This is an intriguing article about the impact of head movement on fMRI data from the Kessler Foundation. Data from subjects who move their heads during imaging usually has to be discarded, as it is a source of random error. The article asserts that this often occurs with subjects who suffer from cognitively impairing disorders such as MS. Thus, there is a potential bias against subjects who are more impaired. Dr. Wylie, the associate director of Neuroscience in Neuropsychology & Neuroscience Research at the Kessler Foundation, said that as the difficulty of the task increased, there was an increase in movement that was larger among subjects with lower cognitive ability. A possible, albeit costly, solution is to recruit a larger number of subjects. This way, subjects of all different abilities are better represented.
I found this article to be very interesting, as it presents an important issue with fMRI that never occurred to me. Given that fMRI is becoming the standard in neuroimaging, it seems all that much more important that both researchers and consumers of research be aware of this issue. I am also curious if there are any other issues or biases that exist that are similar to this one. I can certainly think of several other diseases or disorders which would make it difficult for subjects to stay still during imaging.
As I was reading this article, I was reminded of another article by Alexis Madrigal, which highlights another important critique of fMRI. The article discusses the very real possibility of attaining false positives when using fMRI purely due to chance because of the large amount of data being collected by the machine. This assertion is supported by the fact that spots of activity appeared in the brain of a deceased salmon when it was put in the fMRI by neuroscientist Craig Bennett as a test subject. This surprising incident can be used to show the importance of sound statistical methods that take into account the possibility of false positives. Bennett highlights the importance of having the right amount of statistical power when conducting research.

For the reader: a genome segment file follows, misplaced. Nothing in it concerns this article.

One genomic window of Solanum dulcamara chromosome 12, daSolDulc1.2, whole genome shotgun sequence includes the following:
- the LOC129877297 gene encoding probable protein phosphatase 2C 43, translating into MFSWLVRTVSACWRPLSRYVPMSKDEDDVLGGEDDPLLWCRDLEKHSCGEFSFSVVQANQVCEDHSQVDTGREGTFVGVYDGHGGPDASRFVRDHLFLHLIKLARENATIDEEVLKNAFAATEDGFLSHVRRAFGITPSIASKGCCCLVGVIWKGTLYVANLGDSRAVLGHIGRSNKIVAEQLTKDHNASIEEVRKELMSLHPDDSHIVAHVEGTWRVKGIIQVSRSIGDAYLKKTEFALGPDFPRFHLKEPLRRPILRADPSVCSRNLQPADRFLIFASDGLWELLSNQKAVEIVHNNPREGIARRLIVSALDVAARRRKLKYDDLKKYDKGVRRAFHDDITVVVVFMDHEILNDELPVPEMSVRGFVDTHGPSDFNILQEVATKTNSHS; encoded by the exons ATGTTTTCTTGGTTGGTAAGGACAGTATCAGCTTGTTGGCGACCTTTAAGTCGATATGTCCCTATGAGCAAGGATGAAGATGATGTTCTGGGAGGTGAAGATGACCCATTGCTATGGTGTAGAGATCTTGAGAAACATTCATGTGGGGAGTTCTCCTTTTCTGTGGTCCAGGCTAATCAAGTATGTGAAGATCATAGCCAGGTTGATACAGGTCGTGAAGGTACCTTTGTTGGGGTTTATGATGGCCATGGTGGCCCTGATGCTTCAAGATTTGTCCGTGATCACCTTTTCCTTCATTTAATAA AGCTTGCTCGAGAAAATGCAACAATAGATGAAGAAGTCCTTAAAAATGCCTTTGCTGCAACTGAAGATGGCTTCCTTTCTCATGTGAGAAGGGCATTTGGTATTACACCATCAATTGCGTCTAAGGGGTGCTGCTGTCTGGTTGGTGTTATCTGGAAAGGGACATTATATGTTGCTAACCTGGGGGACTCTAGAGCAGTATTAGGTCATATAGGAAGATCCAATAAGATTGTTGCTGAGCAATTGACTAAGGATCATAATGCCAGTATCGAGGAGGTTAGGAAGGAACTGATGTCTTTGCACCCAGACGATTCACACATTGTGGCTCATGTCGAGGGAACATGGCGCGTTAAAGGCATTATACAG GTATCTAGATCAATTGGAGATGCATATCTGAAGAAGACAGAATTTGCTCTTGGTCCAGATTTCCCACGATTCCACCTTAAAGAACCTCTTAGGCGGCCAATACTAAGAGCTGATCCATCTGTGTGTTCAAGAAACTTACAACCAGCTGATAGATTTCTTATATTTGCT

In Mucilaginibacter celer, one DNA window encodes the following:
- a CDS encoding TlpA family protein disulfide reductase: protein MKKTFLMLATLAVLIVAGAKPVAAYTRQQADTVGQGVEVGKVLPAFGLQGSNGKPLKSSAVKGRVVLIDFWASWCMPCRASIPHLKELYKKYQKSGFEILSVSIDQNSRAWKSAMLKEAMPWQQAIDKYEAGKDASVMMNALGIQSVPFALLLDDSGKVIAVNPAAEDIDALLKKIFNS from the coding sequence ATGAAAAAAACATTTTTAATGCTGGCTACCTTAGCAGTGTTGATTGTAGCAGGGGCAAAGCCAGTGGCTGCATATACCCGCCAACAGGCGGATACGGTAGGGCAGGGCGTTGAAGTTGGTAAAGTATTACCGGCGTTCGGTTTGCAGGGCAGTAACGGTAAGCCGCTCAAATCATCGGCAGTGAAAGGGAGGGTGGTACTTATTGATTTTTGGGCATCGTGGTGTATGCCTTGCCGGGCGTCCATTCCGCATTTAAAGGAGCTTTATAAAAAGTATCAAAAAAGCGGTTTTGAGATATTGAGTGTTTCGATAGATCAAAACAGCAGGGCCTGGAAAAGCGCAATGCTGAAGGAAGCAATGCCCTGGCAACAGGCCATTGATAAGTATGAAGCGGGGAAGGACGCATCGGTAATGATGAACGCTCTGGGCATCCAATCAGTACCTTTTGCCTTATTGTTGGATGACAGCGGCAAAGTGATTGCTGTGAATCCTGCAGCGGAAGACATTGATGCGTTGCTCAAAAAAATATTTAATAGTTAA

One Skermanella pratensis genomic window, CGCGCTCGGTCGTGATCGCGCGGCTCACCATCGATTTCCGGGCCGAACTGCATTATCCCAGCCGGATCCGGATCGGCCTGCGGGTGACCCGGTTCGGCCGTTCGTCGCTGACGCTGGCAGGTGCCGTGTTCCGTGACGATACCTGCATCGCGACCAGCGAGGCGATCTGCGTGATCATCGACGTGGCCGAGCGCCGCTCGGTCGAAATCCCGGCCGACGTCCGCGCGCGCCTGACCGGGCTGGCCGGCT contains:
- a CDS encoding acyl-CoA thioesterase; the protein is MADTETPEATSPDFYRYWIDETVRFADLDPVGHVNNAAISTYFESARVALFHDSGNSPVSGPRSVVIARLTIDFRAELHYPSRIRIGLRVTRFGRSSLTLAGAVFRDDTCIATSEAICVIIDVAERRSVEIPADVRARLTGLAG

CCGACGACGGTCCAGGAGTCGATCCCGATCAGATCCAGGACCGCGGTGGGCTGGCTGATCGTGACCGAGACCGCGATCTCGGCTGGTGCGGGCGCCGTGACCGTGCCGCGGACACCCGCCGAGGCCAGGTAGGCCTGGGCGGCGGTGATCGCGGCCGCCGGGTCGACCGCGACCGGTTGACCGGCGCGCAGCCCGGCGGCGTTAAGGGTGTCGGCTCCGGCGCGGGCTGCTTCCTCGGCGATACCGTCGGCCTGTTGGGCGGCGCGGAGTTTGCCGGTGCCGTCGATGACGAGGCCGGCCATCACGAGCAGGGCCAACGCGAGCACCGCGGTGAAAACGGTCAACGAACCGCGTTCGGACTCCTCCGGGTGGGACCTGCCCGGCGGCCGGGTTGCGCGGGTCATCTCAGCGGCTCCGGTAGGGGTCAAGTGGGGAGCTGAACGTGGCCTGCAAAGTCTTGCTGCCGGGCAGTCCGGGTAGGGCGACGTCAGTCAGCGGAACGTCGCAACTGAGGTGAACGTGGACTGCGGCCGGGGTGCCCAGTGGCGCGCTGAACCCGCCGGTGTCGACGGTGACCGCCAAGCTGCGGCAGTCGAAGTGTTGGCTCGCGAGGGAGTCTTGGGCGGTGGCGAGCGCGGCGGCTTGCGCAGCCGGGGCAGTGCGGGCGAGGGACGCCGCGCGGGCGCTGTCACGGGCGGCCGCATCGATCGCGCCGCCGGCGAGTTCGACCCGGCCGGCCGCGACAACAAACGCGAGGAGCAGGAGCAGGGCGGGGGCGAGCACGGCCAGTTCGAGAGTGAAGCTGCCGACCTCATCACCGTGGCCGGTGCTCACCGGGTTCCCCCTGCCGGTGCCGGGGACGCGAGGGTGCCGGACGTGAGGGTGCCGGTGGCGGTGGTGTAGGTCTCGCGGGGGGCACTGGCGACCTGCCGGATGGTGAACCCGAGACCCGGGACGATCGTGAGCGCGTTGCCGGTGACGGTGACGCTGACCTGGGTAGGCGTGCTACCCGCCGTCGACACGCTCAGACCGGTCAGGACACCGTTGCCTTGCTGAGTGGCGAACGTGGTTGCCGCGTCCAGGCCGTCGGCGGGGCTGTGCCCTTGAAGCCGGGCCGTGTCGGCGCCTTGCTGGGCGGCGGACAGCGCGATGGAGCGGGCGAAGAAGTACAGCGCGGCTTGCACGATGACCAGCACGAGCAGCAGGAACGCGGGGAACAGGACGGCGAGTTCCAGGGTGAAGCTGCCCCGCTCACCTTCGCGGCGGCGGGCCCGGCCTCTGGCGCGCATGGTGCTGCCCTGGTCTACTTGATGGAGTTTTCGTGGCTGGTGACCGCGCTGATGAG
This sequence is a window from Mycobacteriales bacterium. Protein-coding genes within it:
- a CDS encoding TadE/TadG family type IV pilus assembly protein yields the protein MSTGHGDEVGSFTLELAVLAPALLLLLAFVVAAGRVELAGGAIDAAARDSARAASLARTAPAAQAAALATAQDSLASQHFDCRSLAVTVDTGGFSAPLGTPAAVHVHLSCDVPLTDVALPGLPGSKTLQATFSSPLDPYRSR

Taken together, these two articles seem to suggest the importance of sound and careful attention to statistics when doing research in Cognitive Psychology. Since the discipline relies on neuroimaging as one of the methods of studying the brain, it seems particularly important to be aware of any pertinent issues that may exist with the imaging method that is being used in the given experiment. This could help to avoid unwanted complications in the experiment, such as confounds or low internal validity (which is very important in Cognitive Psychology). I would be interested to see if other methods of neuroimaging, such as CT scans and MRIs, have similar concerns associated with them. It seems as though it would be easier to avoid with other methods due to their more static nature. CT scan and MRIs both take images at a moment in time. On the other hand, an fMRI measures the amount of oxygen in the blood in a particular part of the brain.